Can Google show how many times a phrase has been searched for?
November 12, 2005 6:48 PM   Subscribe

A friend is trying to find a Google resource that allows one to see the number of times a phrase has been searched for recently.

For instance, a place where one can find out that say "White Stripes" has been searched 1,000,000 times in the past few months, but "White Lion" has only been searched for 10 times. He saw it being used in an office and is not sure how it was done. He thinks it was done on the Google site itself (as opposed to say an extension on Firefox) since the word Beta was on the display. I can't seem to find any service like that when poking through Google's pages.
posted by kongg to Computers & Internet (9 answers total)
Maybe not exactly what you are looking for, but Google Zeitgeist and Yahoo Buzz pick out some highlights.
posted by cushie at 7:54 PM on November 12, 2005

aside from the google zeitgeist, you could go through the steps of creating an adwords ad (click on "advertising" at the bottom of the google home page). The process includes a CPC estimator which tells you how many times each day people click ads with the keywords you specify. It's not exactly what you're looking for, but you can compare different search terms (assuming a somewhat constant clickthrough rate).
posted by i love cheese at 8:11 PM on November 12, 2005

Not Google, but Yahoo's inventory tool should be good enough.
posted by trevyn at 9:12 PM on November 12, 2005

Surely you're thinking of google suggest, but if so, you're confused about what it shows. It doesn't tell you how many times the term has been search, only how many results there are for the term.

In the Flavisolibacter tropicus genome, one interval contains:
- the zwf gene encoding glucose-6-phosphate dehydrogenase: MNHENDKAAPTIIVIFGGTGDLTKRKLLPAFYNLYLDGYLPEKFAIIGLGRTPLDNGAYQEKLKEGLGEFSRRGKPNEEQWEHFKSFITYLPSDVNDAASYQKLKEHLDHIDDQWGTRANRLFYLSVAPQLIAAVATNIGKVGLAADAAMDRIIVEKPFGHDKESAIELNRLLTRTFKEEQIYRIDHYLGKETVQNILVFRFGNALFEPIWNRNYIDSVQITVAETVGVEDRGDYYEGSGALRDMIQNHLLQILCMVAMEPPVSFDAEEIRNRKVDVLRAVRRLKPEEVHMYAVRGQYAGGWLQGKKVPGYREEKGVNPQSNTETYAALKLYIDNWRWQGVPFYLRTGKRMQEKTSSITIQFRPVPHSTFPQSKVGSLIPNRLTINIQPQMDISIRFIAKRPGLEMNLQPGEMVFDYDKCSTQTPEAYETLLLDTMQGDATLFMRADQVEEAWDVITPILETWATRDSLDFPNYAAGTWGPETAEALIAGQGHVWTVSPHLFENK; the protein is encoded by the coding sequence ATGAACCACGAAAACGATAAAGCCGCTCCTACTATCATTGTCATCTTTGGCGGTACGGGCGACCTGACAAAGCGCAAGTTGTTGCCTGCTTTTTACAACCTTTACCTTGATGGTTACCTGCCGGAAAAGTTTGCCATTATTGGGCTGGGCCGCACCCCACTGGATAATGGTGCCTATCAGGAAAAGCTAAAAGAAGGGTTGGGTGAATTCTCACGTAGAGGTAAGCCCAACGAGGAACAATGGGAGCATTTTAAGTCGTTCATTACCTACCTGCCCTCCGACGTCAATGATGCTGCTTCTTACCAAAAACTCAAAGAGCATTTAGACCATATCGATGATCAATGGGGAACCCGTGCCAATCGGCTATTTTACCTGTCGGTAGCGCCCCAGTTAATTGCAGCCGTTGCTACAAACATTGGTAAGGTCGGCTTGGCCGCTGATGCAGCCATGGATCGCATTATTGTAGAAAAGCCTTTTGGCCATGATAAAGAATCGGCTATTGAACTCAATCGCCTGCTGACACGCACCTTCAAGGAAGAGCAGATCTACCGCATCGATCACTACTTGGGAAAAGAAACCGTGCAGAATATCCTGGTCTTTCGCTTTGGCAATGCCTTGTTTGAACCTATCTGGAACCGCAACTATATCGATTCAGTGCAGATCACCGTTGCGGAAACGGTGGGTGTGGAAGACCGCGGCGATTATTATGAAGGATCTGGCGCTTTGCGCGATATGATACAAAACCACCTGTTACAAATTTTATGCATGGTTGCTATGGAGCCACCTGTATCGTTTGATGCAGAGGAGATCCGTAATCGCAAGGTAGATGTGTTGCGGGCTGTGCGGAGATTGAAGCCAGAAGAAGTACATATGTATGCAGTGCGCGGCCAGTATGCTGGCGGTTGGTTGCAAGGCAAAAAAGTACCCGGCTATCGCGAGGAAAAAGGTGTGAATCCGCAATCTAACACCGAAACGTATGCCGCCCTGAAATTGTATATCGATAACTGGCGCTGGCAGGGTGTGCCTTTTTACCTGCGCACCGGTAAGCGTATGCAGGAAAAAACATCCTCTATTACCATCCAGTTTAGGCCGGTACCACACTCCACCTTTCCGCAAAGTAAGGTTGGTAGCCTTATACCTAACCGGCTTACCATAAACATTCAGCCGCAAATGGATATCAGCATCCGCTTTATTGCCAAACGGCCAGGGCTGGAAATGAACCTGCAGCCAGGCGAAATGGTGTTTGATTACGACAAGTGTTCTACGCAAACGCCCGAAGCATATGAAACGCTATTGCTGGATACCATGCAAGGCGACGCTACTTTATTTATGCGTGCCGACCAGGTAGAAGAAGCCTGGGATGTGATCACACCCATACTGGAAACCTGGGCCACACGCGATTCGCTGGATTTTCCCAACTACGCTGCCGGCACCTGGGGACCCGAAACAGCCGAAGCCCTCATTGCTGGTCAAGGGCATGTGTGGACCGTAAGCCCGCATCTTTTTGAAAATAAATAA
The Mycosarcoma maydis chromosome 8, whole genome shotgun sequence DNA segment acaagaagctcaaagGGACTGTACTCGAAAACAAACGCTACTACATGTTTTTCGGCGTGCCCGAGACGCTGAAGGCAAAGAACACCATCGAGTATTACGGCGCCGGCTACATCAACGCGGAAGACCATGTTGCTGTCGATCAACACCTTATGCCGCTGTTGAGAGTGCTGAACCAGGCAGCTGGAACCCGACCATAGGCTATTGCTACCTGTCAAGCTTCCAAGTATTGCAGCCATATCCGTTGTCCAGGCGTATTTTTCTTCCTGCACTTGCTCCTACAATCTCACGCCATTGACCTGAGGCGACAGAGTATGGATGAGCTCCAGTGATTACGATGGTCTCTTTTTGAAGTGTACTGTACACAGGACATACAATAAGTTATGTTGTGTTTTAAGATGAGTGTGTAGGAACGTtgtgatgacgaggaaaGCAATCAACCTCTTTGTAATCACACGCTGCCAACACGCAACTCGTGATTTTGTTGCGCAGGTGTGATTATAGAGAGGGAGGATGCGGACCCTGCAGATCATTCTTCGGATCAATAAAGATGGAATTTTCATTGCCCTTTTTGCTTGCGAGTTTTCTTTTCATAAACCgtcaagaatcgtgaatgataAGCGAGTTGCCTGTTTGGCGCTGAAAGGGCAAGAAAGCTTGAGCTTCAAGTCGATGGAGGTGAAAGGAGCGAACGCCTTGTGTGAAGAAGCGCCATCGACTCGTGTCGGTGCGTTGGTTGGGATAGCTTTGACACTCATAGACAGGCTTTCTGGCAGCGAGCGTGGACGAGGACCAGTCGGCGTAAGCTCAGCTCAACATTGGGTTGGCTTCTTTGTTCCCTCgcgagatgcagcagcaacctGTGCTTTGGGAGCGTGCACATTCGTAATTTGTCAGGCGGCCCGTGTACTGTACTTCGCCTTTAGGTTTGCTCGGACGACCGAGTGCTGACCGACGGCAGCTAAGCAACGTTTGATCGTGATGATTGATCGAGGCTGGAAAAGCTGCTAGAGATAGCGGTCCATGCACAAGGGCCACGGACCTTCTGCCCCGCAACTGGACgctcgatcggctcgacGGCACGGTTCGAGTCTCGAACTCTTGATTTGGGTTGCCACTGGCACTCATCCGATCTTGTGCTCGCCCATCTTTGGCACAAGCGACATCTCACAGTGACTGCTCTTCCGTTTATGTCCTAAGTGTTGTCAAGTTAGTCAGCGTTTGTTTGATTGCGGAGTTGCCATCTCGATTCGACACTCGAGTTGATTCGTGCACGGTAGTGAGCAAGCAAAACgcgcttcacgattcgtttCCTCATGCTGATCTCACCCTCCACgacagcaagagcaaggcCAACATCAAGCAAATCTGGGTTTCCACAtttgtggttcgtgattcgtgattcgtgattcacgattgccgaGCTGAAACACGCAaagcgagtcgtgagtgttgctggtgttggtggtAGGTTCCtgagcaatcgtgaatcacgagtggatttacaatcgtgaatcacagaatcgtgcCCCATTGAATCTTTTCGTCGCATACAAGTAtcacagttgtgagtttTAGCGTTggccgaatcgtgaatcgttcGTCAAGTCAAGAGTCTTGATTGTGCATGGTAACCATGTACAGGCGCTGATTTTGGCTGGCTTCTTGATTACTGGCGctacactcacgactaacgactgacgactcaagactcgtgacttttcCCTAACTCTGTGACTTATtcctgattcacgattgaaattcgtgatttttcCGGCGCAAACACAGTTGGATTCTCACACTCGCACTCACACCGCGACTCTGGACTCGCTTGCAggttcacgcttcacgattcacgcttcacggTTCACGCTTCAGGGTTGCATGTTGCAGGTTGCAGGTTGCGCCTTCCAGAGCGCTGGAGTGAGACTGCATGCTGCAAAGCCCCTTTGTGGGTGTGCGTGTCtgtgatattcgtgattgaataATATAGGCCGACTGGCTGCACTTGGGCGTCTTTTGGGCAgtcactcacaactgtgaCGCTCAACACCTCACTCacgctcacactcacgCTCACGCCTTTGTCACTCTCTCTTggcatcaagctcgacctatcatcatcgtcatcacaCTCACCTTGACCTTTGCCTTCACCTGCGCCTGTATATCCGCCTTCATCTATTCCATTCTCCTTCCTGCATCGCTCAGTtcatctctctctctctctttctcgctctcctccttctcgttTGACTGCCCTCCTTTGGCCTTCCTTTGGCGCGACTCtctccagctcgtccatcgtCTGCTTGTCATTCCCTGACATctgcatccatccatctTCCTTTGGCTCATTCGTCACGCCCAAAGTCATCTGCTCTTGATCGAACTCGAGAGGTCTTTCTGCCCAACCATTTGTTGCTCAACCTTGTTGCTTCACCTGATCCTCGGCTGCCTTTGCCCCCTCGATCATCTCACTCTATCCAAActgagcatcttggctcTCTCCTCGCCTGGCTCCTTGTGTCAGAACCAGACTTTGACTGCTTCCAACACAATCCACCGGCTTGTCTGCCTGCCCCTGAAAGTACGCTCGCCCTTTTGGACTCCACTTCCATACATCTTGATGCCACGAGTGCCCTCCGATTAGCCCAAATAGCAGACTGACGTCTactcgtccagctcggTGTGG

posted by AmbroseChapel at 11:04 PM on November 12, 2005

posted by thejimp at 6:34 AM on November 13, 2005

Just to piggyback on this questionl; There used to be a site that showed an up to minutelisting of what people were searching for on google. It feels like I'm asking the same question...
posted by Botunda at 7:41 AM on November 13, 2005

Google Suggest is what he saw, tho I will recommend that he try Nichebot and the Yahoo inventory tool, too. Thank you.

Follow up question on Google Suggest: What exactly does their "results" number mean? For instance when you type the word "apple" in regular Google, it has 350,000,000 results. When you type it in Suggest it has 93,700,000 results.

Similarly I tried Suggest for a series of common words that ordinarily wouldn't be searched together, "apple radar biscuit". Suggest had zero results, but regular Google had 136,000 results.

It does seem like the Suggest results number is based on the number of times the phrase has been searched (but over what period of time, I have no idea).

The official Suggest FAQ doesn't state what their results are based on. This commentator says Suggest uses "PageRank weighted usages of words throughout the internet to come up with the most likely guesses for what you're looking for, as well as drawing data from the 'aggregate popularity' of Google searches, like the Google Zeitgeist."

I'm guessing the suggested phrases while you type is based on PageRank, while numeric results are based on aggregate popularity.
posted by kongg at 7:55 AM on November 13, 2005

I'm talking to myself now, and I apologize:

I'm guessing the suggested phrases while you type is based on PageRank, while numeric results are based on aggregate popularity.

It's very likely the reverse is true. It looks like Google hasn't said what Suggest results are based on. I see it's a common question on the Suggest discussion group, with no definitive answer.

People have noted that results figures are often in the same numeric ballpark for both plain Google and Suggest. And if you do a Suggest search for only 1 result will occur, and certainly more that one person has searched for
posted by kongg at 8:37 AM on November 13, 2005

MetaSpy lets you know what people are searching for on Metacrawler.

Metacrawler is a holdover from the days when there was not one clear choice for a web search engine - weird, huh? It would aggregate the results from a bunch of different search engines for you.
posted by ikkyu2 at 7:41 PM on November 13, 2005

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